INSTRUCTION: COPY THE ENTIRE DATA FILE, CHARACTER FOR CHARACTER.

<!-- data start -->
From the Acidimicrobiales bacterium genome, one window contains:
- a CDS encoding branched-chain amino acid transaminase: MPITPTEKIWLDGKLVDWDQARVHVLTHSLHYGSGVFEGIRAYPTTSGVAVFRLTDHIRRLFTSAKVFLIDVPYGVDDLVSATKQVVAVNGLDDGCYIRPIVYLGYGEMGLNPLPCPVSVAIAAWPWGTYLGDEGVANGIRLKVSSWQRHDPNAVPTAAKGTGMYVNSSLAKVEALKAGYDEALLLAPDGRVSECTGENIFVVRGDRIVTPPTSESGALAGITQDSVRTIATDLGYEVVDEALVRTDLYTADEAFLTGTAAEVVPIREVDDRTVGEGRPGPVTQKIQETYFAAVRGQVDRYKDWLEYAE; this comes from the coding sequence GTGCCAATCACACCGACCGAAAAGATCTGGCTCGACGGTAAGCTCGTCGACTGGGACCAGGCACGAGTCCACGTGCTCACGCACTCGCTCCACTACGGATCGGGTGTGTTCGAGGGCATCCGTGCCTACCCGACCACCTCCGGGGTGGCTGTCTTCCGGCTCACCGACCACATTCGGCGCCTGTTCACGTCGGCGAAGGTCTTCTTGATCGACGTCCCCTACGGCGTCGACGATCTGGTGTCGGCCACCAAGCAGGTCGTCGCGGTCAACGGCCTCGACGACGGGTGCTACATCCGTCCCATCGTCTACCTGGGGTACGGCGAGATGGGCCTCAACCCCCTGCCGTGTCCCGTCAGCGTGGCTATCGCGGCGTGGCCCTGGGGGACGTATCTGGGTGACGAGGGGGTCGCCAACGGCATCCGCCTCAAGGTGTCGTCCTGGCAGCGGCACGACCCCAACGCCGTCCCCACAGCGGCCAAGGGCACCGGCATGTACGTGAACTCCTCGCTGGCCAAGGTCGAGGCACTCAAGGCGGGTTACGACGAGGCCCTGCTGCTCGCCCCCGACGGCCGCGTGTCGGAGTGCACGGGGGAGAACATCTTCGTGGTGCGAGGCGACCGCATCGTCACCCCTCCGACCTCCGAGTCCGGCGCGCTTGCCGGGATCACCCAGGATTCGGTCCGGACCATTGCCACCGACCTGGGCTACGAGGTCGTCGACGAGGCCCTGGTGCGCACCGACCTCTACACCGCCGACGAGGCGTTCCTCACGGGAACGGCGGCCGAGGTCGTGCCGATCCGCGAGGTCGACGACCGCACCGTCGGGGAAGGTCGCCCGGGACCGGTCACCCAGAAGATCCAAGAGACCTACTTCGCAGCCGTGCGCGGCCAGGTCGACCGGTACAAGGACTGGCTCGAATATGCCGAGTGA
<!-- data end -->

From the Acidimicrobiales bacterium genome, one window contains:
- a CDS encoding branched-chain amino acid transaminase: MPITPTEKIWLDGKLVDWDQARVHVLTHSLHYGSGVFEGIRAYPTTSGVAVFRLTDHIRRLFTSAKVFLIDVPYGVDDLVSATKQVVAVNGLDDGCYIRPIVYLGYGEMGLNPLPCPVSVAIAAWPWGTYLGDEGVANGIRLKVSSWQRHDPNAVPTAAKGTGMYVNSSLAKVEALKAGYDEALLLAPDGRVSECTGENIFVVRGDRIVTPPTSESGALAGITQDSVRTIATDLGYEVVDEALVRTDLYTADEAFLTGTAAEVVPIREVDDRTVGEGRPGPVTQKIQETYFAAVRGQVDRYKDWLEYAE; this comes from the coding sequence GTGCCAATCACACCGACCGAAAAGATCTGGCTCGACGGTAAGCTCGTCGACTGGGACCAGGCACGAGTCCACGTGCTCACGCACTCGCTCCACTACGGATCGGGTGTGTTCGAGGGCATCCGTGCCTACCCGACCACCTCCGGGGTGGCTGTCTTCCGGCTCACCGACCACATTCGGCGCCTGTTCACGTCGGCGAAGGTCTTCTTGATCGACGTCCCCTACGGCGTCGACGATCTGGTGTCGGCCACCAAGCAGGTCGTCGCGGTCAACGGCCTCGACGACGGGTGCTACATCCGTCCCATCGTCTACCTGGGGTACGGCGAGATGGGCCTCAACCCCCTGCCGTGTCCCGTCAGCGTGGCTATCGCGGCGTGGCCCTGGGGGACGTATCTGGGTGACGAGGGGGTCGCCAACGGCATCCGCCTCAAGGTGTCGTCCTGGCAGCGGCACGACCCCAACGCCGTCCCCACAGCGGCCAAGGGCACCGGCATGTACGTGAACTCCTCGCTGGCCAAGGTCGAGGCACTCAAGGCGGGTTACGACGAGGCCCTGCTGCTCGCCCCCGACGGCCGCGTGTCGGAGTGCACGGGGGAGAACATCTTCGTGGTGCGAGGCGACCGCATCGTCACCCCTCCGACCTCCGAGTCCGGCGCGCTTGCCGGGATCACCCAGGATTCGGTCCGGACCATTGCCACCGACCTGGGCTACGAGGTCGTCGACGAGGCCCTGGTGCGCACCGACCTCTACACCGCCGACGAGGCGTTCCTCACGGGAACGGCGGCCGAGGTCGTGCCGATCCGCGAGGTCGACGACCGCACCGTCGGGGAAGGTCGCCCGGGACCGGTCACCCAGAAGATCCAAGAGACCTACTTCGCAGCCGTGCGCGGCCAGGTCGACCGGTACAAGGACTGGCTCGAATATGCCGAGTGA